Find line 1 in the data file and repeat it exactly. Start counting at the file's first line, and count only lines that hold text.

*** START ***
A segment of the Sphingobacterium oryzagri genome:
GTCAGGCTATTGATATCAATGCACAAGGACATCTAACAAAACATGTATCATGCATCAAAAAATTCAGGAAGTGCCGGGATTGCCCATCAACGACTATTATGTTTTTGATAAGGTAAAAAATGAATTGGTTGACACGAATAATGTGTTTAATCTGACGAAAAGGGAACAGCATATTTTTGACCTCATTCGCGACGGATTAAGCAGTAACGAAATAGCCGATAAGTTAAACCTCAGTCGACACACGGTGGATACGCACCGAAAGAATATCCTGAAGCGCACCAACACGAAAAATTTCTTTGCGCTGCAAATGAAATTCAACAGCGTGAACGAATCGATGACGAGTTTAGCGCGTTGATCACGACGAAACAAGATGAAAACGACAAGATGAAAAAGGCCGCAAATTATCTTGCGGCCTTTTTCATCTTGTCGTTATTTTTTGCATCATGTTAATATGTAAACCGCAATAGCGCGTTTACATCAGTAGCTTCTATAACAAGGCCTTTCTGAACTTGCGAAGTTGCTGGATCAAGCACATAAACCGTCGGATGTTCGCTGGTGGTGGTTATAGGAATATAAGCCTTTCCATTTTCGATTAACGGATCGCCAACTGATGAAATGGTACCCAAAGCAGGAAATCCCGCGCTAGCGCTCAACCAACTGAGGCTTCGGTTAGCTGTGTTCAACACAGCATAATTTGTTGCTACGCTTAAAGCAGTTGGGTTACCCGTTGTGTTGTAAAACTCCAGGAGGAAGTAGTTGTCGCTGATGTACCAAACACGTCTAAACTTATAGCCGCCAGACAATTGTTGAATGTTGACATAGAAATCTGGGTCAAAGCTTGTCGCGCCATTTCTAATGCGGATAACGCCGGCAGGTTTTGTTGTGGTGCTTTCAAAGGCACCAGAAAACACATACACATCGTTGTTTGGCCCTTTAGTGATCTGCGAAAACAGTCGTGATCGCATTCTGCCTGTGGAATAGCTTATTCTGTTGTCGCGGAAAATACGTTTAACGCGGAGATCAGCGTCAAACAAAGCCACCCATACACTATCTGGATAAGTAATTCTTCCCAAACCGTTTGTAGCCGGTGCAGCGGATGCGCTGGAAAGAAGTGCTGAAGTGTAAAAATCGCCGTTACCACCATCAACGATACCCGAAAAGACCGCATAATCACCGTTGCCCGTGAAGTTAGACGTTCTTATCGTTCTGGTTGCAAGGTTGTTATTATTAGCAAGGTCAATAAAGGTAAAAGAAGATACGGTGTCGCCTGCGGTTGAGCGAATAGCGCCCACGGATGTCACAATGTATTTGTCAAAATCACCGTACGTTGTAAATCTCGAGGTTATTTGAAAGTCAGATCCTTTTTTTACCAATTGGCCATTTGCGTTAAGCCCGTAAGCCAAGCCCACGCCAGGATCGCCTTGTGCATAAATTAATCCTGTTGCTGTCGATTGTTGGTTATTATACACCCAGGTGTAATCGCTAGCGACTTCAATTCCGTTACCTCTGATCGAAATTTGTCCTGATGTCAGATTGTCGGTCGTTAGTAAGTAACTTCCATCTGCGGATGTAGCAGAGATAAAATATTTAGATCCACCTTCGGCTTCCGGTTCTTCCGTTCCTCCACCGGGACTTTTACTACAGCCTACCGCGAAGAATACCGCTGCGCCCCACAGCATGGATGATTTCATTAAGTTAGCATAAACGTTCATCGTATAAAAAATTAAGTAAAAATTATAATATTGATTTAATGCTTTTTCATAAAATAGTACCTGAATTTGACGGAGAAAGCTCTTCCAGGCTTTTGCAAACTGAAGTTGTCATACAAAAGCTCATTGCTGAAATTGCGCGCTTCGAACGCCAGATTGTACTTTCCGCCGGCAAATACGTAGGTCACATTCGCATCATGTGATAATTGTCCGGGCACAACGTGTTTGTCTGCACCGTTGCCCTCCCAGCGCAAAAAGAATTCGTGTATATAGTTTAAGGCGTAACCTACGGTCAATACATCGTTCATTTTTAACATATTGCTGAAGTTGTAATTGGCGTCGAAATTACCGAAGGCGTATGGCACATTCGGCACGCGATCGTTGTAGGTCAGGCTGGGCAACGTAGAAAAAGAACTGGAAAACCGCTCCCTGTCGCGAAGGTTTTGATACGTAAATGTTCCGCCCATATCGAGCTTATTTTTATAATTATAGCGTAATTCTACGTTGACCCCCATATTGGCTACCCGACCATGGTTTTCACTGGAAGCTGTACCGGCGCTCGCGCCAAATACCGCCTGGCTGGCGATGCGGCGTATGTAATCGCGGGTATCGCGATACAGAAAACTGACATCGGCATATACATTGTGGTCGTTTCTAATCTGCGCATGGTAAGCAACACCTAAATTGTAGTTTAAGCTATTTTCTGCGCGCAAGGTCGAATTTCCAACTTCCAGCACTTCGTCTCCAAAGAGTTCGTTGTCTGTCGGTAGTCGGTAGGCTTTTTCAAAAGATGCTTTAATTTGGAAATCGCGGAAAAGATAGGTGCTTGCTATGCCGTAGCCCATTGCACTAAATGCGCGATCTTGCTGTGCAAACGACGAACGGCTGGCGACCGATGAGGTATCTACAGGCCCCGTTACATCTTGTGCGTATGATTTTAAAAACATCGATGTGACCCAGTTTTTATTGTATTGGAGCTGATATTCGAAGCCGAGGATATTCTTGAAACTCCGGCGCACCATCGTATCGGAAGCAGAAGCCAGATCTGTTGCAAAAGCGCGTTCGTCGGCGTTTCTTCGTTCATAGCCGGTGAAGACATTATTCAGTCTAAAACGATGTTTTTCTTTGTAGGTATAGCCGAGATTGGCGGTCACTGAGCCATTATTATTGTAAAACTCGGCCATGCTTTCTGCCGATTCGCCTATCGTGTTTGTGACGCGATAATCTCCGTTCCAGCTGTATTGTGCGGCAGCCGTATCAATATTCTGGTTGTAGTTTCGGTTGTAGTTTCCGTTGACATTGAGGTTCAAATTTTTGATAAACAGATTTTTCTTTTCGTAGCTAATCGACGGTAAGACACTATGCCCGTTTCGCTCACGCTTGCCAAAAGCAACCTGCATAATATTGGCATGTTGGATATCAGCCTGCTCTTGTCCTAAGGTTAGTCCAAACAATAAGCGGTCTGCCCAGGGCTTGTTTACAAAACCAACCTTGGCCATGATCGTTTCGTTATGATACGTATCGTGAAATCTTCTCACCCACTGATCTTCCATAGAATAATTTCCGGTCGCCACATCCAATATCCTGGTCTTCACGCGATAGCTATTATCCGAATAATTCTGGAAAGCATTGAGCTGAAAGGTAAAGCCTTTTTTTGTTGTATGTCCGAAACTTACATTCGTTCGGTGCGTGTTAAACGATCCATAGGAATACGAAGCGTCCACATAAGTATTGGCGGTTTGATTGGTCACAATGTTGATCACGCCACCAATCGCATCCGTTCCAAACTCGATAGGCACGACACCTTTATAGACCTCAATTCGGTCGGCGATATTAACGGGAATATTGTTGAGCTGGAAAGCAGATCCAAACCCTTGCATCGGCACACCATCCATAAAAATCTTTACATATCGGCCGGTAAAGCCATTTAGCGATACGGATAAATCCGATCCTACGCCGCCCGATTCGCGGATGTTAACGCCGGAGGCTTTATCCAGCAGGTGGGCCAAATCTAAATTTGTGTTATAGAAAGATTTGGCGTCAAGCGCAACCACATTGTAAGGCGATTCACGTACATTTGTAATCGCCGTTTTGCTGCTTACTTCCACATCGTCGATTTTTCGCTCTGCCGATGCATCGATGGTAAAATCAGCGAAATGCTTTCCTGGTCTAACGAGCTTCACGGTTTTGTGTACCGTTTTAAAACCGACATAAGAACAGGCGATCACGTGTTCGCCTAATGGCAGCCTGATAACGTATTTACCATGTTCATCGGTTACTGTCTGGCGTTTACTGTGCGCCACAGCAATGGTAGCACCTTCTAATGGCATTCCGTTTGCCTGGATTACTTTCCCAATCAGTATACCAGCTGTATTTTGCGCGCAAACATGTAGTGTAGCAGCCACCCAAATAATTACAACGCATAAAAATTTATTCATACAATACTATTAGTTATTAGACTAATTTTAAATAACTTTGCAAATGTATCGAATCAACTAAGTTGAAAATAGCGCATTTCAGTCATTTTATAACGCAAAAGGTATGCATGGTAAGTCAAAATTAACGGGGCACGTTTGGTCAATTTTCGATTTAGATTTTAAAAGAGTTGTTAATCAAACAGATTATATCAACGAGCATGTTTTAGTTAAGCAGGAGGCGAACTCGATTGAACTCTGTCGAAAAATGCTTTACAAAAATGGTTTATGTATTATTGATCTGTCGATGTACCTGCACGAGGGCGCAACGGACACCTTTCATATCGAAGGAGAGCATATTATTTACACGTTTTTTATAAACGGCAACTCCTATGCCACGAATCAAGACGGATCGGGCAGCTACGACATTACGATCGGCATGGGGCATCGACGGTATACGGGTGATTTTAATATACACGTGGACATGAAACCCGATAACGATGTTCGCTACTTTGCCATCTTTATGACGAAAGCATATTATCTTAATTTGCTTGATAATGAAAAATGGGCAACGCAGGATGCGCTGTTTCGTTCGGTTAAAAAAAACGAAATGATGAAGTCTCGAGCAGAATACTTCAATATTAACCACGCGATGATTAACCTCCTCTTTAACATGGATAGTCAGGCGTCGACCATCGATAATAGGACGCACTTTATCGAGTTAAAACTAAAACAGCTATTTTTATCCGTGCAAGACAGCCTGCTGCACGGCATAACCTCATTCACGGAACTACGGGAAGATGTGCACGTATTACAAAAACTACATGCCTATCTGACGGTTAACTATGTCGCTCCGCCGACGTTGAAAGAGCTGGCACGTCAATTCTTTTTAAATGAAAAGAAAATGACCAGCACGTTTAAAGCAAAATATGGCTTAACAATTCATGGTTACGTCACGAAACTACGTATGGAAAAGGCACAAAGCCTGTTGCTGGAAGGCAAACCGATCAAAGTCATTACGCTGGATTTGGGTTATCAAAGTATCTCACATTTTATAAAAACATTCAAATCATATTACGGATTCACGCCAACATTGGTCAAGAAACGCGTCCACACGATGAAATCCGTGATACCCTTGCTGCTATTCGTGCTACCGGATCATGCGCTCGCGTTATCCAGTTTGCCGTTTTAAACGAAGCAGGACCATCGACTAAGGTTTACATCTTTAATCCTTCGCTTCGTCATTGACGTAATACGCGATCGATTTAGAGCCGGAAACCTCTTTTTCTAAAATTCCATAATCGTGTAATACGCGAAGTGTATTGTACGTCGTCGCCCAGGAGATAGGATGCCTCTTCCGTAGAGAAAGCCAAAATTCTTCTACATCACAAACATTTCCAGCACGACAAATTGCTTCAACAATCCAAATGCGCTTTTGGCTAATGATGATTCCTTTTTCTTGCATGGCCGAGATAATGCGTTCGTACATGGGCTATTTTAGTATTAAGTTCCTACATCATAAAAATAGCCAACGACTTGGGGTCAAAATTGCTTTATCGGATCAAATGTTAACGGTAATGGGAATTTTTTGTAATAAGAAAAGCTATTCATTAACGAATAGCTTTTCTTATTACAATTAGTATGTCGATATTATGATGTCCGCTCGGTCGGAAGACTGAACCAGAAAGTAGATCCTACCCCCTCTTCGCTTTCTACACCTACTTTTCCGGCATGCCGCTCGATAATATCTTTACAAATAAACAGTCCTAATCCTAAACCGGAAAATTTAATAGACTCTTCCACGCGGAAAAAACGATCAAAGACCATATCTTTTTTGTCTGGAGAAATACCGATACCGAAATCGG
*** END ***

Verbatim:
A segment of the Sphingobacterium oryzagri genome: